Prospectus of city growth: Rethinking planning in Amman

Blog COVID-19, Cities, Urban planning and urban development

City administrations worldwide found themselves grappling with urban development issues that became more pressing during the COVID-19 pandemic. The Greater Amman Municipality conducted a retrospective assessment effort to better understand its early response to the COVID-19 pandemic. The IGC hosted a webinar examining the city’s self-assessment experience, which identified a suite of urban growth issues that are becoming more pressing by the day.

The COVID-19 pandemic has both highlighted and exacerbated the need to reassess urban planning approaches. The pandemic has brought to fore the shortcomings of the built environment and spurred a fresh reflection on urban planning at the city and neighbourhood levels. Cities like Amman, that struggle between aspirations of controlled urban development and realities of informal development, find themselves asking: what can be done to enhance the resilience of the physical built environment?

Exposing neighbourhood-level vulnerabilities in Amman’s built environment

Following the enactment of the National Defence Law in 2020 in response to the COVID-19 pandemic, Jordan entered a national lockdown. With austere restrictions imposed on people’s movement for a period surpassing two months, the lockdown was described as one of the strictest in the world. Jordan’s capital Amman—home to 40% of the country’s population, or four million residents, and 80% of its economic capital—was heavily impacted.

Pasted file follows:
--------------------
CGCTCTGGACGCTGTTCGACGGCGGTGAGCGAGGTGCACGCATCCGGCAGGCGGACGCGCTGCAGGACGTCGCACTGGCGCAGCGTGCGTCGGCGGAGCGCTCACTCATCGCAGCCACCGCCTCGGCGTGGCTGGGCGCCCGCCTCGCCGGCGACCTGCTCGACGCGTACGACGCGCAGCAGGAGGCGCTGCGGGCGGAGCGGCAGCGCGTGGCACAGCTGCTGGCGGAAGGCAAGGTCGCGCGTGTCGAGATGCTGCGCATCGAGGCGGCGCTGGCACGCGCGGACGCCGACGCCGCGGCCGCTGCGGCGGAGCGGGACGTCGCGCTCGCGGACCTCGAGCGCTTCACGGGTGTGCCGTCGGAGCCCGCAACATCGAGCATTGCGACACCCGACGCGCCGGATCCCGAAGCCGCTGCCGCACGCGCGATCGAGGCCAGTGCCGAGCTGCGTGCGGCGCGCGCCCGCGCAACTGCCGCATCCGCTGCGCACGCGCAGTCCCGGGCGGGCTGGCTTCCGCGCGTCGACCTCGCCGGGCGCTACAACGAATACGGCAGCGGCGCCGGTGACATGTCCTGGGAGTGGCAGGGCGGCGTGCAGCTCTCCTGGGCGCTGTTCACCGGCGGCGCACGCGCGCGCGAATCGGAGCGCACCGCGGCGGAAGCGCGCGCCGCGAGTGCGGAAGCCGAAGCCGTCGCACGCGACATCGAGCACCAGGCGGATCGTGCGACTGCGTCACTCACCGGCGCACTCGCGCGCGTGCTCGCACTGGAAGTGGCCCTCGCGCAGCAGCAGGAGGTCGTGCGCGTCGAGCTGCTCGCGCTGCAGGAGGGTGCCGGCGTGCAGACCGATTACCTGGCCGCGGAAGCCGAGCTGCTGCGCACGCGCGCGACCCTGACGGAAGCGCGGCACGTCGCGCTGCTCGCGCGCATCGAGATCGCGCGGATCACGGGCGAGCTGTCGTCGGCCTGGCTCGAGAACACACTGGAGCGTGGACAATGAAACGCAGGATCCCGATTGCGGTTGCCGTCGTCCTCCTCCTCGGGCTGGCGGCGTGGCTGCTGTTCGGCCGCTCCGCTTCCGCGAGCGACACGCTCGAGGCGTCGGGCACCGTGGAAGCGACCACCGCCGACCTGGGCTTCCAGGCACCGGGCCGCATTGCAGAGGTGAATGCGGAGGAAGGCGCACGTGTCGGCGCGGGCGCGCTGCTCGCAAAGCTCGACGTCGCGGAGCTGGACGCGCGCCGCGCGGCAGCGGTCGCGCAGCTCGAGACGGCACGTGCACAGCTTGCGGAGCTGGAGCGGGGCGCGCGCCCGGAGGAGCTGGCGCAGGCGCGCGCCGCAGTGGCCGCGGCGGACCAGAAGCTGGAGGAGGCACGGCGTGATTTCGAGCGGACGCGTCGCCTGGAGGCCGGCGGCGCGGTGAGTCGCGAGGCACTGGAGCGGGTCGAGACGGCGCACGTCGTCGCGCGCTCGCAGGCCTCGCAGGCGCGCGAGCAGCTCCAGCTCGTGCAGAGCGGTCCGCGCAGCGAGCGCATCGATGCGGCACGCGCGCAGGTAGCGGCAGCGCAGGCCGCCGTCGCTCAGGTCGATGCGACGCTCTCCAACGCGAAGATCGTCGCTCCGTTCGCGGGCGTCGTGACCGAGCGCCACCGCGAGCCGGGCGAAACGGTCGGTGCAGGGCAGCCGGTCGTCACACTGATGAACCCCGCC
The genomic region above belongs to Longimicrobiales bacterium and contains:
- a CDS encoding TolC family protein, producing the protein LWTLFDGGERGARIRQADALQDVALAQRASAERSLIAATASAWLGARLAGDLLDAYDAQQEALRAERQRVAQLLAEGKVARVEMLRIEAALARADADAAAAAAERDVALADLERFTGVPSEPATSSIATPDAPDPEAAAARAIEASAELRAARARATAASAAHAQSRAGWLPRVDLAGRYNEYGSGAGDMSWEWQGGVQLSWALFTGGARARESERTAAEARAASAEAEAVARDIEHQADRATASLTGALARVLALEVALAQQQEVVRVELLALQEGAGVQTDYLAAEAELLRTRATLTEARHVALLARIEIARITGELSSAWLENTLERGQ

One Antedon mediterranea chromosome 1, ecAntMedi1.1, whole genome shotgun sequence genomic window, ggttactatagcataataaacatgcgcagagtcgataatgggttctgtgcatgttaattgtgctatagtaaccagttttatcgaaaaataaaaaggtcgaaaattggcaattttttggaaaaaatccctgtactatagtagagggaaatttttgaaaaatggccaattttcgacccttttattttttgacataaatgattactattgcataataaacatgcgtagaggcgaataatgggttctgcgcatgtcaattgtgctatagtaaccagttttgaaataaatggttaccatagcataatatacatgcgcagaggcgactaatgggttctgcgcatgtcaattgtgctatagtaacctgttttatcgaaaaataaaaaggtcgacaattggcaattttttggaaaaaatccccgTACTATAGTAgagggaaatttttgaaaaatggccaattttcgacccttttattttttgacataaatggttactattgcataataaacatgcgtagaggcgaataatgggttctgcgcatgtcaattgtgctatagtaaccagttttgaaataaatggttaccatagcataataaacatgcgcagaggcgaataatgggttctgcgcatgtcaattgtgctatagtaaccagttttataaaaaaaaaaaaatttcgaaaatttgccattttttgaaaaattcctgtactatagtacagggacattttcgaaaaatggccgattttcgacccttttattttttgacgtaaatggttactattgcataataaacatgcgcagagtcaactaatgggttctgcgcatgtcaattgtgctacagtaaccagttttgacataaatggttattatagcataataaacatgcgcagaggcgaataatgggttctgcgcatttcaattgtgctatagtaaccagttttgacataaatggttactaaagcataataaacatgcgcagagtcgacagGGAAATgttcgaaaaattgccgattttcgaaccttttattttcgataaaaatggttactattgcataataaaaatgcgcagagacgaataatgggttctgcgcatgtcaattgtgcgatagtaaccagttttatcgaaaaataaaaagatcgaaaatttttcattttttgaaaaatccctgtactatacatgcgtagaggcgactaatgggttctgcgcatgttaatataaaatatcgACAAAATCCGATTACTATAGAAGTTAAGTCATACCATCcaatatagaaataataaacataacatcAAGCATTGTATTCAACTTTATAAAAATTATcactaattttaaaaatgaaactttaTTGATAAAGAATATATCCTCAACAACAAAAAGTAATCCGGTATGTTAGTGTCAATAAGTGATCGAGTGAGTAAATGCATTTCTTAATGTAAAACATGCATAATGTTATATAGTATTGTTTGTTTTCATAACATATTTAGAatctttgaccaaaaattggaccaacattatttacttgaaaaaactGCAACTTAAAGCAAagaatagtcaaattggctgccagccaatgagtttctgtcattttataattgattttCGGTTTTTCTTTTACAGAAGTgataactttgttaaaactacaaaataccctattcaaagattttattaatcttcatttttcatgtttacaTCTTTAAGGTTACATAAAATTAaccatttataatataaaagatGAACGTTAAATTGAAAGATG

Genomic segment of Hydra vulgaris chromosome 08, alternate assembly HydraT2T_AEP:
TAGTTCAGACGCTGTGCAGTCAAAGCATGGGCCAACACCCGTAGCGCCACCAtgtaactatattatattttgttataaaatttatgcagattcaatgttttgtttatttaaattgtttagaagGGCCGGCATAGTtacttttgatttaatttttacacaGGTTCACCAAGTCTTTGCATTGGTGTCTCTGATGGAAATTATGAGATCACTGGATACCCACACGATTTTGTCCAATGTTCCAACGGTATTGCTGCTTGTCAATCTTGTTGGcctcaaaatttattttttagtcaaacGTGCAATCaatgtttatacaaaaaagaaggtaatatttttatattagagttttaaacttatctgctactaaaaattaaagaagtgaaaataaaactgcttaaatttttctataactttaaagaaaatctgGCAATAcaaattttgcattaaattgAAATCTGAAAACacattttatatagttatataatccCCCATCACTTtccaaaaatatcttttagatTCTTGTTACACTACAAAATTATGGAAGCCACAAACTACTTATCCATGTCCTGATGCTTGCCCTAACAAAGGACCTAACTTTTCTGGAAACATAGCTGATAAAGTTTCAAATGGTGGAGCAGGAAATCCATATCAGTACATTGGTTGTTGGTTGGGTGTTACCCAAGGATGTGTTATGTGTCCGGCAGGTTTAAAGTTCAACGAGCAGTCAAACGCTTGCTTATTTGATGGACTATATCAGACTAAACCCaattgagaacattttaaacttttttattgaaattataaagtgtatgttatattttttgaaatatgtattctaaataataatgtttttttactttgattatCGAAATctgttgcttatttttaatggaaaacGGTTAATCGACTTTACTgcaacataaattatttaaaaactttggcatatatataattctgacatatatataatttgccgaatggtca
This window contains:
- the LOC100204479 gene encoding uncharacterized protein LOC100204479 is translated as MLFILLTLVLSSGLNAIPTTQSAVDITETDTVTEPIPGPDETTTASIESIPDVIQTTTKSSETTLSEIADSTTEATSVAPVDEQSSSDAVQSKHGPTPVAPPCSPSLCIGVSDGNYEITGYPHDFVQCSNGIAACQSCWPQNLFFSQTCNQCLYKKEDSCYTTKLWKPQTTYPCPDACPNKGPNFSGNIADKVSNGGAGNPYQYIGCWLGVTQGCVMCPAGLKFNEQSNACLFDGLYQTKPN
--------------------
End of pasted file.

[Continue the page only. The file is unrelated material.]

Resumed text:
To better assess the city’s response to the pandemic and to identify neighbourhood-level vulnerabilities, the Greater Amman Municipality (GAM) prepared a report titled Amman City’s Institutional Performance and COVID-19 Resilience. The report, in part, analysed data on mobility, access to services, and air quality, where analytics revealed that most neighbourhoods have weak access to daily services such as groceries and healthcare. This became apparent when the lockdown restricted all non-motorised movement. The city’s design fuels low public space provision and weak access to local healthcare services, limiting the self-sufficiency of individual neighbourhoods and negatively affecting quality of life and resilience.

Figure 1: Accessibility to grocery stores in Amman’s neighborhoods. Spectrum of scale: Blue indicates low accessibility and red indicates high accessibility.  

Source: Greater Amman Municipality

Rethinking planning in modern times

While exposing the lack of basic services at the neighbourhood level can trigger focused ideas for urban planning, city-wide land use presents its own dysfunctions. Healthy planning practices are key to ensuring reliable access to public facilities and land use compatibility.

Amman’s prevalent planning approaches and land use practices that affected accessibility during lockdown are, in part, the residue of years of successive initiatives.